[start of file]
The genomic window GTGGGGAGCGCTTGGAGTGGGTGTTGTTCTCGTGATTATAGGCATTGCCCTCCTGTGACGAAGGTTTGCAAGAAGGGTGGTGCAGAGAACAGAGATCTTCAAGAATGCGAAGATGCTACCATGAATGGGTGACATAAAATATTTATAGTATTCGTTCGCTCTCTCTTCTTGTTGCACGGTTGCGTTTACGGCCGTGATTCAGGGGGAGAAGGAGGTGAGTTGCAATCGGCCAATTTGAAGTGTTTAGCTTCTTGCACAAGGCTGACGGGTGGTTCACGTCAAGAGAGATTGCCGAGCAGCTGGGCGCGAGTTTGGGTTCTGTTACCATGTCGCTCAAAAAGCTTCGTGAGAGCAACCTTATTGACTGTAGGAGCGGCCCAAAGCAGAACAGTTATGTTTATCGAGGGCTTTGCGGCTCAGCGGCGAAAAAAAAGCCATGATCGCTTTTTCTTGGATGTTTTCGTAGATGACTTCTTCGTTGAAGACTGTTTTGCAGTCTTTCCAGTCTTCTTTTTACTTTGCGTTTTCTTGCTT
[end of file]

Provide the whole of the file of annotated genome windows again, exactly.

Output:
The genomic window GTGGGGAGCGCTTGGAGTGGGTGTTGTTCTCGTGATTATAGGCATTGCCCTCCTGTGACGAAGGTTTGCAAGAAGGGTGGTGCAGAGAACAGAGATCTTCAAGAATGCGAAGATGCTACCATGAATGGGTGACATAAAATATTTATAGTATTCGTTCGCTCTCTCTTCTTGTTGCACGGTTGCGTTTACGGCCGTGATTCAGGGGGAGAAGGAGGTGAGTTGCAATCGGCCAATTTGAAGTGTTTAGCTTCTTGCACAAGGCTGACGGGTGGTTCACGTCAAGAGAGATTGCCGAGCAGCTGGGCGCGAGTTTGGGTTCTGTTACCATGTCGCTCAAAAAGCTTCGTGAGAGCAACCTTATTGACTGTAGGAGCGGCCCAAAGCAGAACAGTTATGTTTATCGAGGGCTTTGCGGCTCAGCGGCGAAAAAAAAGCCATGATCGCTTTTTCTTGGATGTTTTCGTAGATGACTTCTTCGTTGAAGACTGTTTTGCAGTCTTTCCAGTCTTCTTTTTACTTTGCGTTTTCTTGCTT